Greater Manchester Fire has released footage of the aftermath of the IRA bomb that blew up in Manchester city centre on 16 June 1996.
212 people were injured when the explosion ripped through Corporation Street at 11.17am, near what is now Exchange Square.
Seeing the destruction on film it is incredible that no-one died.
More unseen footage, and the stories of those who were there, will be released to mark 20 years since the bomb blast this summer.
The IRA claimed responsibility for the attack, parking a van underneath a footbridge in the shopping centre of the city and detonating a 1,500kg device.
It is still the largest to be deliberately exploded on British soil since the end of the Second World War.
One of the only structures left intact on Corporation Street was a red pillar box – which remains there to this day.
The footage shows streets caked in dust, debris and broken tiles and pavement slabs as rescue and clean-up crews scour the city centre.
Firefighters and rescuers were tasked with the harrowing job or searching under tonnes of rubble for potential fatalities and survivors.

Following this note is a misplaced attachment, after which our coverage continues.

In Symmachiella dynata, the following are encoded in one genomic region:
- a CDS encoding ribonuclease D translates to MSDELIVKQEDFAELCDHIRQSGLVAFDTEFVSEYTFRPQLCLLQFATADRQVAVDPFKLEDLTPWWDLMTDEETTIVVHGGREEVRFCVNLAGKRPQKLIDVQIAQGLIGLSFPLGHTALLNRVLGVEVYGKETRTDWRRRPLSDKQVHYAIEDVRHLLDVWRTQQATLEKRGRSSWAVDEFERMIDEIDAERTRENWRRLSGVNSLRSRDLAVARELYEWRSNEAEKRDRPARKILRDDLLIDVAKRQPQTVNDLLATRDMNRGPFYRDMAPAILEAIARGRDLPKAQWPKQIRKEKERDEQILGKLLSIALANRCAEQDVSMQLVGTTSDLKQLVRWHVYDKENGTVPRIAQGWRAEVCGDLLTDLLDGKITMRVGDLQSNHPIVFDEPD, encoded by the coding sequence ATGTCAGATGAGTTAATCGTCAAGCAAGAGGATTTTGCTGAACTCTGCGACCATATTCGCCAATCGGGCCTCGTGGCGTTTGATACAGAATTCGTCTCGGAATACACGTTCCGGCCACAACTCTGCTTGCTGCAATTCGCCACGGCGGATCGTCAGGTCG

Life would change forever in Manchester as the dust settled on the homegrown terror attack.
It emerged that £1.2 billion of damage was done by the blast.
Images archived at Salford Fire Station on Liverpool Road were released in June 2014 to comemmorate the 18th anniversary of the bomb blast.
The pictures were taken by Greater Manchester Fire Service officers as they picked their way through the devastation.
Windows were smashed through with the immense force of the shockwave and rubble was thrown some half a mile from the centre of the explosion, which damaged a third of the entire city’s retail space.
No-one has ever been charged in connection with the bomb blast.
All images: Greater Manchester Fire/Flickr